China's Sustainable Cities of the Future

Megan Ruan examines the emergence of eco-cities as a potential solution to Chinese environmental and economic troubles.

On a sunny afternoon in Jiangxi Province, Professor Roger Ruan of the University of Minnesota stands on a grassy knoll overlooking . . . another grassy knoll. To the unsuspecting observer, this 400-acre piece of land seems like nothing more than green hills and rice paddies. But for Ruan and his team, it is about to become the physical arm of their renewable energy lab from across the world. Their vision is to create a pilot version of a system that has rapidly picked up speed in the past decade: an eco-city.

Eco-cities are urban centers built or modified to function within the limited means of the environment. The end goal is to eliminate all harmful emissions, making use of renewable resources to enhance efficiency, health, and social welfare.

Of many initiatives proposed, eco-cities address a few major concerns about China's future. First, though China rigidly governs migration, local administrations have struggled to provide affordable housing to the influx of people moving into urban areas . Second, scrutiny of China's accelerated growth consistently prompts concern about its impact on the environment. The development of eco-cities gives China an avenue to build a healthier and more sustainable future.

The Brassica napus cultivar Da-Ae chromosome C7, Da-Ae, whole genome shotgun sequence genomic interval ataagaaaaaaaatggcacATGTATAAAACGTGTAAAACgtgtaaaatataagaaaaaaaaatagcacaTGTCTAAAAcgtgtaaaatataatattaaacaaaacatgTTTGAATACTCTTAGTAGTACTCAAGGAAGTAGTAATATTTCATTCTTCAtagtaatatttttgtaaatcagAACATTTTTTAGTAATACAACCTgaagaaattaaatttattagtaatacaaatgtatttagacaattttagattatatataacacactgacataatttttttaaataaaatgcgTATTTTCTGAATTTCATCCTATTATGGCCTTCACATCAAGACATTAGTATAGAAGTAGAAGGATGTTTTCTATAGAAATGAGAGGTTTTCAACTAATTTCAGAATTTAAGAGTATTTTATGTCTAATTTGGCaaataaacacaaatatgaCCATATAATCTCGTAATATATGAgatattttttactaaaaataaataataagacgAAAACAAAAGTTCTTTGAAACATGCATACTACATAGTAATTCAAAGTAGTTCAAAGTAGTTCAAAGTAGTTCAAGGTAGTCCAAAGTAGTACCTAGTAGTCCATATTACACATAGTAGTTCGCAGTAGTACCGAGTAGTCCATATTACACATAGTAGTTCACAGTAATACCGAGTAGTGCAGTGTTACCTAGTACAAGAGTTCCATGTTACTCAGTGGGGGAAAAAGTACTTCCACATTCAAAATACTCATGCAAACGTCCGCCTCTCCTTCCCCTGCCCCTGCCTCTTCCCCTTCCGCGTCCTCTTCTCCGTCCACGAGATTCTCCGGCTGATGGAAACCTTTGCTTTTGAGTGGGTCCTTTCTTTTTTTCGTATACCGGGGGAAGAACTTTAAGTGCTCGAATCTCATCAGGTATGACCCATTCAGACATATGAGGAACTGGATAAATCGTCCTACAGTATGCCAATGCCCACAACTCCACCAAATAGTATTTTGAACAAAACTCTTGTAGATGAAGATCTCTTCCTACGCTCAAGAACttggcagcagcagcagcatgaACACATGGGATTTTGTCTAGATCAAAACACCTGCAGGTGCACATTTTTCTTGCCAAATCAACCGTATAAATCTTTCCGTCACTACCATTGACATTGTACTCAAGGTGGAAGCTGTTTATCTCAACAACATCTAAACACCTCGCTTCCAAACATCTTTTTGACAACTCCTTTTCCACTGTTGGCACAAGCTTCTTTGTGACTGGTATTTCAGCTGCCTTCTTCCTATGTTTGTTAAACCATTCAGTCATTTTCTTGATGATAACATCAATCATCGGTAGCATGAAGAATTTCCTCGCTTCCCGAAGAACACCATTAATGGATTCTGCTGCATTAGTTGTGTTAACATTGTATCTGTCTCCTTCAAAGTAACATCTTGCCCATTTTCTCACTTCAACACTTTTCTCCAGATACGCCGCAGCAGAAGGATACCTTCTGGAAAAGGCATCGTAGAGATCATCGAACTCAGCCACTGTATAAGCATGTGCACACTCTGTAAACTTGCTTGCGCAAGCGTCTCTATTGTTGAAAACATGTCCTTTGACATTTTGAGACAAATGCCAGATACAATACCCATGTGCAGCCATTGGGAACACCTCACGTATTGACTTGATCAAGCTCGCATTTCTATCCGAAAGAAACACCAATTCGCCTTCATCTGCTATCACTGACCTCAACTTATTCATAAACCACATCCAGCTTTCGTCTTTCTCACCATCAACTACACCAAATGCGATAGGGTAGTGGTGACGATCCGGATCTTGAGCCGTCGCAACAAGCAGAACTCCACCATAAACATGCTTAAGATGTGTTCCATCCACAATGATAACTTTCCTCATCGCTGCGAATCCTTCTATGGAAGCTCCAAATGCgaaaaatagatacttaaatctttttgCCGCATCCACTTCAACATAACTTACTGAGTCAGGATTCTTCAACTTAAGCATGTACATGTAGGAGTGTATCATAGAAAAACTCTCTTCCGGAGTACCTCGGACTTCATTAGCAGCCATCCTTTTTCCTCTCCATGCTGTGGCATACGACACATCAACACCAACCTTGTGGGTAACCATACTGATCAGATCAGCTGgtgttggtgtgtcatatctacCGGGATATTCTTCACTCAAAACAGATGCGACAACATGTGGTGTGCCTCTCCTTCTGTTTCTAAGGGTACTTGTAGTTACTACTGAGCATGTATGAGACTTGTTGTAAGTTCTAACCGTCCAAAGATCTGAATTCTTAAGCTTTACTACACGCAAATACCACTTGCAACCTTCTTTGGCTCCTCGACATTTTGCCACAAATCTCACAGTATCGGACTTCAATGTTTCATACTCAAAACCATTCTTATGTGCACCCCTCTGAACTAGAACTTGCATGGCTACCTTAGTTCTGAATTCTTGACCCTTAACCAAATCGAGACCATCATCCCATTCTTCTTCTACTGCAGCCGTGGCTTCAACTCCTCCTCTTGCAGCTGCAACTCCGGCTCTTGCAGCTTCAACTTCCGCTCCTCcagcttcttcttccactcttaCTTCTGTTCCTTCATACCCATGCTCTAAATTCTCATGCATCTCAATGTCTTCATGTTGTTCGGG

The idea of building a "green city" is no recent innovation. In 1975, Richard Register at the University of California in Berkeley formed an organization called Urban Ecology, dedicated to ecological city design and planning. His approach outpaced traditional urban greening methods such as revised land-use and voluntary resource conservation, and instead focused on creating "decent, affordable, and economically mixed housing," promoting technology to reduce pollution and hazardous waste, and supporting "ecologically sound economic activity." Today, Urban Ecology acts as a consultancy helping neighborhoods in the San Francisco Bay Area design sustainable streetscapes, architecture, and land use arrangements.

Eco-cities have come a long way since Register first conceived of the idea. Technologies for clean power, waste management, agricultural resource recycling, and water conservation have been vastly refined, and governments have invested in municipal frameworks for these technologies.

The Sino-Singapore Tianjin Eco-City, a flagship cooperative project between the governments of Singapore and China, is one current effort to build a large scale eco-city. The city is compactly planned for 350,000 residents and accessible from a variety of major transportation routes, less than 150 kilometers away from Beijing. Figure 1 shows the energy, transportation, and natural resource targets that the Tianjin Eco-City hopes to hit. Of note, the city supplies 100 percent potable tap water, a feature unusual in the majority of large Chinese cities, much less in rural areas.